Because tyre testing also means driving at the limit in a controlled manner. The disciplines of dry and wet handling are of paramount interest, while brake testing and aquaplaning tests round off the test program. The entire test program is aimed at precisely measuring how the tyres behave up to the limits. Every facet of behaviour, from the initial steering movement to the exit of the bend, is precisely analysed and logged for each set of tyres in the test. The car turning cleanly into the bend is just the first step towards approval. Well-controlled behaviour under high transverse acceleration is obligatory, and exiting bends must be mastered without any discontinuous loss of road adherence.
A harmonious performance is paramount
The tests always comprise several rounds on the test track, which is rich in curves, and precisely determined lap times are used for comparative purposes. A tyre must deliver performance at its limits in a predictable and balanced manner to obtain a good evaluation. The same applies understandably to the front and rear axles as this is only way to get good marks and the prospect of approval for the historic vehicle series.
The marking that turns tyres in a historically valuable dimension into Porsche tyres is therefore a type of quality seal: Those tyre models recommended by Porsche bear the mark “N” on the tyre flank, always in combination with a number (N0, N1, N2, etc.). This “N” has for decades been the hallmark for the special tyre designs developed for Porsche. Naturally, it would have been nice at the time to be able to select “P” or “Po” for Porsche. But the international development of the tyre standards led to N being chosen as the unmistakable mark for the selected approval by Porsche and that is how it stands today. The experts all know, the “N” belongs to Porsche when it comes to tyres.
The corresponding number after the “N” is solely used to differentiate the approval series. Example: The first version of a tyre with the dimension 195/65 R 15 was approved with the mark N0 for the applicable Carrera series in the seventies. When a new series of the same tyre, manufacture and type is designed and approved for production as replacement parts, the tyre is assigned the next higher auxiliary number – in this case 1 – to differentiate it from the previous series.
Keyword tyre ageing
This particularly critical aspect was also tested during the latest test series in summer 2014. This effect mainly plays a role when a vehicle with a long history is only rarely driven and spends more time standing than driving. The tyres visibly become more brittle, the traction and level of grip decrease. The word “undriveable” may not apply directly if such a tyre is just over five years old. But the capability for a smooth driving style, which may have characterised it at one point, decreases steadily with increasing age in all cases. If you take a look at the so-called DOT number on the tyre flank, you can quickly determine how old the tyre actually is. The number accompanying the letters DOT is always a four digit number, specifying the production week and year of the tyre, i.e. 1302 for week 13 in year 2002.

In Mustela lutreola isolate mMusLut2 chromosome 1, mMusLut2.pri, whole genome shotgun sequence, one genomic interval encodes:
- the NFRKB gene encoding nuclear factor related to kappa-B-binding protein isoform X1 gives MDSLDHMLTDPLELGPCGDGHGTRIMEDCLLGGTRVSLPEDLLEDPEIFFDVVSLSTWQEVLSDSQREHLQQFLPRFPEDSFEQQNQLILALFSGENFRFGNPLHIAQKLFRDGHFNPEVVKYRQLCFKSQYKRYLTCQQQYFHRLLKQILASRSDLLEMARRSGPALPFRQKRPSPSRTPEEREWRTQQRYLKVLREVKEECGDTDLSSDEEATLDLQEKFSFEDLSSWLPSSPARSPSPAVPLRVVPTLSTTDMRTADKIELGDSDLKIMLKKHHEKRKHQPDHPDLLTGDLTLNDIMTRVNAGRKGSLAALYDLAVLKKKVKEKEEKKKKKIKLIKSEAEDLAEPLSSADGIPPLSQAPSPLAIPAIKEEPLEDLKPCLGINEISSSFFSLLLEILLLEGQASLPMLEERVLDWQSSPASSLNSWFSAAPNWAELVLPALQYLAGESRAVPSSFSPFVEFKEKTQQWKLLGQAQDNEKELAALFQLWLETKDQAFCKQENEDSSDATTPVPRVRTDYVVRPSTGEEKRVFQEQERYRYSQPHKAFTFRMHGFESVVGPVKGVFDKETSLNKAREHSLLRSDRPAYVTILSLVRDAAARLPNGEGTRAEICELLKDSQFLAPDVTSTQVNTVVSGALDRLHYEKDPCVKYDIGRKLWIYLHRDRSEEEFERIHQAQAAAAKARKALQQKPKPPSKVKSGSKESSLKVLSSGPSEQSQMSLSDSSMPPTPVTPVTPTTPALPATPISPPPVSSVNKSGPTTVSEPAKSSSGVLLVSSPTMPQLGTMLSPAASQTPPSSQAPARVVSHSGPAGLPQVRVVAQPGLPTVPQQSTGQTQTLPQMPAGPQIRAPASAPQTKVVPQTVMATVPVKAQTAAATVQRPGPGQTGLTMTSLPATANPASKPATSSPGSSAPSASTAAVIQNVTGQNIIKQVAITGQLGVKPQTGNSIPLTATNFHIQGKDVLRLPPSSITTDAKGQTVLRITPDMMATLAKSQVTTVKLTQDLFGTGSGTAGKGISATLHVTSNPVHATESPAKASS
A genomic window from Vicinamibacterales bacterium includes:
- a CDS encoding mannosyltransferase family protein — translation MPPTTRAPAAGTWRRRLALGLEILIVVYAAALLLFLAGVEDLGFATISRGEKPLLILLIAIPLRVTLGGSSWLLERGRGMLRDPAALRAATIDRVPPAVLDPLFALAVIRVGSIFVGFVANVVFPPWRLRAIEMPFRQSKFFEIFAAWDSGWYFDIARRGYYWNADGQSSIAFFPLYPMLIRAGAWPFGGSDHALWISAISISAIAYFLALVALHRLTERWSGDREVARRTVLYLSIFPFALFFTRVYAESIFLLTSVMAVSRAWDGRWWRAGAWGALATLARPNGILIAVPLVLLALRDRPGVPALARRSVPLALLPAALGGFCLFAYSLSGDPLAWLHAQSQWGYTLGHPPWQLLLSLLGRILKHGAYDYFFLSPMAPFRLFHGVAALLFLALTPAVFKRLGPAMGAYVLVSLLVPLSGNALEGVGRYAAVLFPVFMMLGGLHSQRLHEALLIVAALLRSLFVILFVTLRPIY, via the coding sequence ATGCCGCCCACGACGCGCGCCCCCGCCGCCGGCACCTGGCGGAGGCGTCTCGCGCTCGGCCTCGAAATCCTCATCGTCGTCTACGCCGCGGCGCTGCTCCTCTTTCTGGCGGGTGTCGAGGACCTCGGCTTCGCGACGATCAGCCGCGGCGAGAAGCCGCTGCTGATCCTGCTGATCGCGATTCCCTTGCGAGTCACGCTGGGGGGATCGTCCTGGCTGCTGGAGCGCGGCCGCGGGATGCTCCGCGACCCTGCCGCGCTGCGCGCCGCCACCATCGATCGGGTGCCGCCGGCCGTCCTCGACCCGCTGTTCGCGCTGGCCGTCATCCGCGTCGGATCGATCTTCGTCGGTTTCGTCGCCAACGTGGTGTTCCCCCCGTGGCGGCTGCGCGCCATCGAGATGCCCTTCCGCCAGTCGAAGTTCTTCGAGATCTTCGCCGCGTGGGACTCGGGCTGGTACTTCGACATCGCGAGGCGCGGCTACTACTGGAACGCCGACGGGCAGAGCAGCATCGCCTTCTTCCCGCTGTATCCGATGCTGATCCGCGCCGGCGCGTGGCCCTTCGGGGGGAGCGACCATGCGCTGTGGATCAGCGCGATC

During the 2014 test program, tyre-testing expert Dieter Röscheisen evaluated a twelve year old tyre as very critical, particularly regarding wet handling: “The tyre was tested on a 1988 930 Turbo. This twelve year old tyre offers very little traction, particularly when wet, with correspondingly weak braking performance and is therefore extremely tricky to drive, especially in vehicles without ABS, due to the high blocking tendency of the front wheels. It initially steers very sluggishly into curves. This leads to an uncomfortable understeer, which is atypical for the basic setup of the Porsche. At some point during the curve, it usually suddenly develops some traction which in turn makes the rear act uneasily. The driving behaviour of the standard Porsche 930 is really affected by this and requires an expert hand, particularly in the wet, to prevent abrupt breakaways. It is difficult to impossible to drive quickly in a clean line.”
A completely different tone is struck in the test evaluation results regarding a new 185/70 R 15 tyre for the 1963 Porsche 356. The original words on the evaluation sheet: “This set leaves a very good overall impression, even on the 356 with the smallest 5.0 J x 15 rims. A lot of grip is present and the balance is good. Over and understeering tendency is low and the grip breakaway is not too abrupt. This makes the rear a bit more agile overall. One can drive fast and precisely, with a very safe feeling at all times. The tyre offers a high safety reserve and has no particular weak points.”